Word Play

“Have you always had a black guy fetish?”

My co-worker’s face shone with entranced curiosity as she asked her question, her eyes flicking back and forth between my face and the wedding picture I keep on my desk. Despite her eyes being planted on my face for a full 50% of the minute I stared at her in stony silence, she did not seem to grasp that she had offended me. Gravely.

As I am not the type to run screaming to the HR office, I simply took in a very deep breath and informed her that I have always been attracted to men of all colors and I was sorry, but I had to get back to a very pressing task (a total lie). She stayed in the office for a few more minutes to talk to other people, still oblivious to how angry I was and how uncomfortable the other office occupants were with my very obvious anger. Finally she left, leaving me to take many more deep breaths in a failed attempt to smother the magenta in my cheeks.

As angry as I was, I know my coworker meant no offense. I know her closest friend is a black woman we also work with; as such, it is extremely unlikely she harbors racist and/or white supremacist views. She is also older, meaning interracial relationships still hold some measure of taboo for her. People my age and younger don’t even blink at them, but the older women still sometimes ask one version or another of the question: Do you like all black guys, or just this one in particular? Whenever I get asked the question, I always answer calmly and without offense.

So why was I so angry this time? Because of that word. Fetish. What a nasty way to describe my marriage, the love of my life. Leather is a fetish. Getting a sexual thrill from feet is a fetish. My husband is not.

Words are powerful. They are important. And yet so many people feel free to use them in whatever way they wish. Perhaps when she said fetish, she meant attraction or preference and felt it acceptable to substitute fetish for comic effect. Some of my husband’s family members, for instance, believe using that filthy racial slur staring with an N is acceptable and even complimentary in certain circumstances. It is not. The meaning of a word does not change just because of how you meant it. I have some friends who are liberal minded who feel free to throw around the word fascist in reference to some of our Republican lawmakers. When reminded of what fascist actually means, one liberal-minded friend actually told me, “the definition doesn’t matter. It’s the spirit of how you use it.”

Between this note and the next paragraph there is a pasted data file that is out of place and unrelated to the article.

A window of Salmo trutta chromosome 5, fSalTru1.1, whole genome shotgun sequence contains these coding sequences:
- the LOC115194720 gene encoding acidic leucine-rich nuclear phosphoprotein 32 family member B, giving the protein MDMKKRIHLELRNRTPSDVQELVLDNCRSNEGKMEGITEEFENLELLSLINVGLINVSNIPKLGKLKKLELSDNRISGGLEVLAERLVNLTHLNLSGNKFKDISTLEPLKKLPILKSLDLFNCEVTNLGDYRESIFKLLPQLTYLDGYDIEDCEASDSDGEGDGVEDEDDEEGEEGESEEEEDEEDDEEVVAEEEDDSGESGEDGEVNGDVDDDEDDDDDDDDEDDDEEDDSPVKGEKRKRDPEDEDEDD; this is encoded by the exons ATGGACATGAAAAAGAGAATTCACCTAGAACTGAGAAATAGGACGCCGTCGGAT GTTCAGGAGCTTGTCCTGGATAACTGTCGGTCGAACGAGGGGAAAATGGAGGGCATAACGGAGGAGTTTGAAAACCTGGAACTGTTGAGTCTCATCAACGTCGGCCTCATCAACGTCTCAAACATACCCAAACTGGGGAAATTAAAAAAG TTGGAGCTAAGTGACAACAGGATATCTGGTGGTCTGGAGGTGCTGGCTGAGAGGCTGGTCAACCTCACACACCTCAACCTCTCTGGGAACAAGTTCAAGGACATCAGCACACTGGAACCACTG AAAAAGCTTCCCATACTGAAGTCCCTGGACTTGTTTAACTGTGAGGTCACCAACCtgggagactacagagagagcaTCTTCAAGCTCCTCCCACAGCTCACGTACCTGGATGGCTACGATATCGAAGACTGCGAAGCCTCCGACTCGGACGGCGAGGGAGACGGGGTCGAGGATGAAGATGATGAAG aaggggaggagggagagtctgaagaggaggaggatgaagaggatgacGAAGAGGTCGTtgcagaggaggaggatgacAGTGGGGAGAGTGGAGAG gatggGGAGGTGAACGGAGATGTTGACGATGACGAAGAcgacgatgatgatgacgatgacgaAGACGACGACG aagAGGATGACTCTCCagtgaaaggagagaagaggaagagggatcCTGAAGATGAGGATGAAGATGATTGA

No. It is not.

The English language, by virtue of our stilted and repressed British forbearers, is a very euphemistic and imprecise language. For instance, we have only one word for love. The Greeks have five. They understood you don’t love a warm plate of baklava the same way you love your wife, so they created different words to communicate different emotions—different intentions. Apparently in England, they felt no need for such nuance. This problem of imprecision is made worse by the woefully inadequate vocabularies of the majority of US citizens. In instances where there may be an appropriate English word for a given situation, there is no guarantee the speaker will know it. I have actually, on many occasions, been chastised by peers for using the most appropriate word. I received a dressing down for using “besotted” when apparently my listener thought “obsessed” would do just fine. Except they’re not exact synonyms and they don’t communicate the same emotion. Need a thesaurus? There’s an app for that.

Sometimes I feel sad that more people do not appreciate the power of words and the beauty of their own language. I, for one, do not believe Sarah Palin knew what a hornet’s nest she was poking when she used the term “blood libel.” She probably heard someone else use it and thought nothing of repeating it. A lot of us do that, which I suspect is how the common public came to believe irregardless was a word. But as our dear Sarah quickly discovered, using a word or phrase may get you in trouble if you don’t know its meaning and/or its history. Part of it is the modern media-driven outrage machine, but not all of it. Your words have power, even if you do not. Your words have the potential to wound, even if you did not intend it. I am not one to advocate censorship or for everyone to walk on eggshells for fear of offending someone (as previously stated, I did not confront my coworker or sulk down to HR). I only advocate you should know your language and how to use it. That way, if one day the words you speak offend someone—you can calmly assure them you meant every word of it.


Popular posts from this blog

Review of the Demon Cycle Series: When Ideology Ruins a Good Story

The Boys: Amazon's Aptly-Named Meditation on White Men

Maximum Harm: The Toxic Maternal Instinct of Therapists in Daredevil and The Punisher